Heart function and hemodynamic response

Blood volume, blood pressure, and heart rate are closely linked. Blood volume is normally tightly regulated by matching water intake and water output, as described in the section on kidney function. In healthy individuals, slight changes in heart rate and vasoconstriction act to balance the effect of normal fluctuations in blood volume on blood pressure.82 Decreases in blood volume can occur, through blood loss (or blood donation), or loss of body water through sweat, as seen with exercise. Blood volume is distributed differently relative to the position of the heart whether supine or upright, and moving from one position to the other can lead to increased heart rate, a fall in blood pressure and, in some cases, lead to syncope. This postural hypotension (or orthostatic hypotension) can be mediated by drinking 300–500 ml of water.83, 84 Water intake acutely reduces heart rate and increases blood pressure in both normotensive and hypertensive individuals.85 These effects of water intake on the pressor effect and heart rate occur within 15–20 minutes of drinking water and can last for up to 60 minutes. Water ingestion is also beneficial in preventing vasovagal reaction with syncope in blood donors at high risk for post-donation syncope.86 The effect of water drinking in these situations is thought to be due to effects on the sympathetic nervous system rather than to changes in blood volume.83, 84 Interestingly, in rare cases, individuals may experience bradycardia and syncope after swallowing cold liquids.87–89 While swallow syncope can be seen with other substances than water, swallow syncope further supports the notion that the result of water ingestion in the pressor effect has both a neural component as well as a cardiac component.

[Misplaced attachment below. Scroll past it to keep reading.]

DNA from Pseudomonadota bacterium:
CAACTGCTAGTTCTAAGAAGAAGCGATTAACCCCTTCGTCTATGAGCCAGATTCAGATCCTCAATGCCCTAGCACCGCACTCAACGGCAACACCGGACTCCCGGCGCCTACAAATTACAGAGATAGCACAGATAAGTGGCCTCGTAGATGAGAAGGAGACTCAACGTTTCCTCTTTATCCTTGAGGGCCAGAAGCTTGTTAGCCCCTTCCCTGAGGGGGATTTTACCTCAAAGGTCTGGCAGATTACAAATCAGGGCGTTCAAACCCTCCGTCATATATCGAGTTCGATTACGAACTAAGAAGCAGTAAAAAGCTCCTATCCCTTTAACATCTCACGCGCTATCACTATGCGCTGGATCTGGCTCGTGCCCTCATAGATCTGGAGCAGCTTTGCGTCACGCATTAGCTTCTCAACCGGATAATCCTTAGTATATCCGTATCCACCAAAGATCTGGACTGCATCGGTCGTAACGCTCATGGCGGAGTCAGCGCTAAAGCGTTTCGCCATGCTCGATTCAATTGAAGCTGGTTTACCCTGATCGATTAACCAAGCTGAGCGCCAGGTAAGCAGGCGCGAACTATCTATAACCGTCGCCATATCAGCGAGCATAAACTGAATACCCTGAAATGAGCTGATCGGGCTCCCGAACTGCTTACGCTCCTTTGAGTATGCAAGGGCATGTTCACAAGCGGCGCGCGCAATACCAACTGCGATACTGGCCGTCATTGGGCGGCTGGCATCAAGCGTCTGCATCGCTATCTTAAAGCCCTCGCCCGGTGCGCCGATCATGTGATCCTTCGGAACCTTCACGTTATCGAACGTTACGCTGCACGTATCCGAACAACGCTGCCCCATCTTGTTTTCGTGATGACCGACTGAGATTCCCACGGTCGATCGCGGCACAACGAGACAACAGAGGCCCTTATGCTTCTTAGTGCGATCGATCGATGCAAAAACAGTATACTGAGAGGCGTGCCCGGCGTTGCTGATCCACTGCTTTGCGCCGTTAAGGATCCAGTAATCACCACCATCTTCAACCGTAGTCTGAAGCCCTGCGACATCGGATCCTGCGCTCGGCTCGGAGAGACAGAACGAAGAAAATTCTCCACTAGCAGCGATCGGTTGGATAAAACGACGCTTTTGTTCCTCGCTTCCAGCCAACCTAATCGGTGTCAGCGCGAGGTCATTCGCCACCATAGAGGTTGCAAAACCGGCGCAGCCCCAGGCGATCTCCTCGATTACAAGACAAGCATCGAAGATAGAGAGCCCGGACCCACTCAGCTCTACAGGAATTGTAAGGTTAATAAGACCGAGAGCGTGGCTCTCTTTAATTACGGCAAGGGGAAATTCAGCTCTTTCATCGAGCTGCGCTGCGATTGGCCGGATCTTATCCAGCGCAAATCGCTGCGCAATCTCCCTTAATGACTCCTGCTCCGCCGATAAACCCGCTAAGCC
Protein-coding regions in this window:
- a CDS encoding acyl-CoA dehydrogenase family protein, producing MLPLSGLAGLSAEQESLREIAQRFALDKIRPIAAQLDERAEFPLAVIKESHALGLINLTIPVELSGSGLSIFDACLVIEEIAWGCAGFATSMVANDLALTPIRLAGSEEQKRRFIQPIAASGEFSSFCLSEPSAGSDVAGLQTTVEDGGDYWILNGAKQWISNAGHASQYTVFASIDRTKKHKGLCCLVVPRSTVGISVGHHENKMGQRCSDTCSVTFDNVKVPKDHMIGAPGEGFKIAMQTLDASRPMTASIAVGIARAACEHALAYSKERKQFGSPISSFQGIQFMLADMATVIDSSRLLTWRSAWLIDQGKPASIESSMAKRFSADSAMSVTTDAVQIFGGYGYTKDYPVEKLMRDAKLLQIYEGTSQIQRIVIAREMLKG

Water deprivation and dehydration can lead to the development of headache.90 Although this observation is largely unexplored in the medical literature, some observational studies indicate that water deprivation, in addition to impairing concentration and increasing irritability, can serve as a trigger for migraine and also prolong migraine.91, 92 In those with water deprivation-induced headache, ingestion of water provided relief from headache in most individuals within 30 min to 3 h.92 It is proposed that water deprivation-induced headache is the result of intracranial dehydration and total plasma volume. Although provision of water may be useful in relieving dehydration related headache, the utility of increasing water intake for the prevention of headache is less well documented.